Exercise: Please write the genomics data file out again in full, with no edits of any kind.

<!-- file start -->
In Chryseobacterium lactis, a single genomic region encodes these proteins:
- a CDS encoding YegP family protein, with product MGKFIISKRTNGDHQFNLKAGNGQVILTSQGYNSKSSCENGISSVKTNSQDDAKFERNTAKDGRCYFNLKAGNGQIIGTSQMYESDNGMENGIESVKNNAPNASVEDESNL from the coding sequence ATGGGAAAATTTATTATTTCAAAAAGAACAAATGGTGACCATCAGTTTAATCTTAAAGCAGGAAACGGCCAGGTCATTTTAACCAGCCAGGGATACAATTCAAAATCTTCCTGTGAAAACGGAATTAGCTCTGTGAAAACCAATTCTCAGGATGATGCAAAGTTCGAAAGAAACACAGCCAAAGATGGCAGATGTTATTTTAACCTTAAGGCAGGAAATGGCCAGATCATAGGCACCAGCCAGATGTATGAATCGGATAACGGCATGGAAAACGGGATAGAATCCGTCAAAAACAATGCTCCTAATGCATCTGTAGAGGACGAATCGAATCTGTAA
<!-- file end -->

In Chryseobacterium lactis, a single genomic region encodes these proteins:
- a CDS encoding YegP family protein, with product MGKFIISKRTNGDHQFNLKAGNGQVILTSQGYNSKSSCENGISSVKTNSQDDAKFERNTAKDGRCYFNLKAGNGQIIGTSQMYESDNGMENGIESVKNNAPNASVEDESNL from the coding sequence ATGGGAAAATTTATTATTTCAAAAAGAACAAATGGTGACCATCAGTTTAATCTTAAAGCAGGAAACGGCCAGGTCATTTTAACCAGCCAGGGATACAATTCAAAATCTTCCTGTGAAAACGGAATTAGCTCTGTGAAAACCAATTCTCAGGATGATGCAAAGTTCGAAAGAAACACAGCCAAAGATGGCAGATGTTATTTTAACCTTAAGGCAGGAAATGGCCAGATCATAGGCACCAGCCAGATGTATGAATCGGATAACGGCATGGAAAACGGGATAGAATCCGTCAAAAACAATGCTCCTAATGCATCTGTAGAGGACGAATCGAATCTGTAA